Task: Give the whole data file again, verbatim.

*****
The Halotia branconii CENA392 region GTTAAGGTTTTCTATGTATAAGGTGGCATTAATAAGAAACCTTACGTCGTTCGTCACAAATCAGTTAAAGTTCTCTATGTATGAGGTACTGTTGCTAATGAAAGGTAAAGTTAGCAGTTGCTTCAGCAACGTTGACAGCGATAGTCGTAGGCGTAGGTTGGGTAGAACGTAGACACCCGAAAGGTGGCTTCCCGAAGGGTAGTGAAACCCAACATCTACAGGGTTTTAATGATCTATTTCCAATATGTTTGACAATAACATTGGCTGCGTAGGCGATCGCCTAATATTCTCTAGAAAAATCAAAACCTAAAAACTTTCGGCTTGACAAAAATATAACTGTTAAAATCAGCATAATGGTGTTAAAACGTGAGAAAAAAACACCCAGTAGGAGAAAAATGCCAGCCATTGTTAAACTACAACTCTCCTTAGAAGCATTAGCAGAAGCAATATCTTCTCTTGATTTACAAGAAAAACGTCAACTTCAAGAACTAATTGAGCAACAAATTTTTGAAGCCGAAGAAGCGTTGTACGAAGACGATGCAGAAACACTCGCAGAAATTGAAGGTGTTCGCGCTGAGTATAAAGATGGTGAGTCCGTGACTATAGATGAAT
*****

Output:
The Halotia branconii CENA392 region GTTAAGGTTTTCTATGTATAAGGTGGCATTAATAAGAAACCTTACGTCGTTCGTCACAAATCAGTTAAAGTTCTCTATGTATGAGGTACTGTTGCTAATGAAAGGTAAAGTTAGCAGTTGCTTCAGCAACGTTGACAGCGATAGTCGTAGGCGTAGGTTGGGTAGAACGTAGACACCCGAAAGGTGGCTTCCCGAAGGGTAGTGAAACCCAACATCTACAGGGTTTTAATGATCTATTTCCAATATGTTTGACAATAACATTGGCTGCGTAGGCGATCGCCTAATATTCTCTAGAAAAATCAAAACCTAAAAACTTTCGGCTTGACAAAAATATAACTGTTAAAATCAGCATAATGGTGTTAAAACGTGAGAAAAAAACACCCAGTAGGAGAAAAATGCCAGCCATTGTTAAACTACAACTCTCCTTAGAAGCATTAGCAGAAGCAATATCTTCTCTTGATTTACAAGAAAAACGTCAACTTCAAGAACTAATTGAGCAACAAATTTTTGAAGCCGAAGAAGCGTTGTACGAAGACGATGCAGAAACACTCGCAGAAATTGAAGGTGTTCGCGCTGAGTATAAAGATGGTGAGTCCGTGACTATAGATGAAT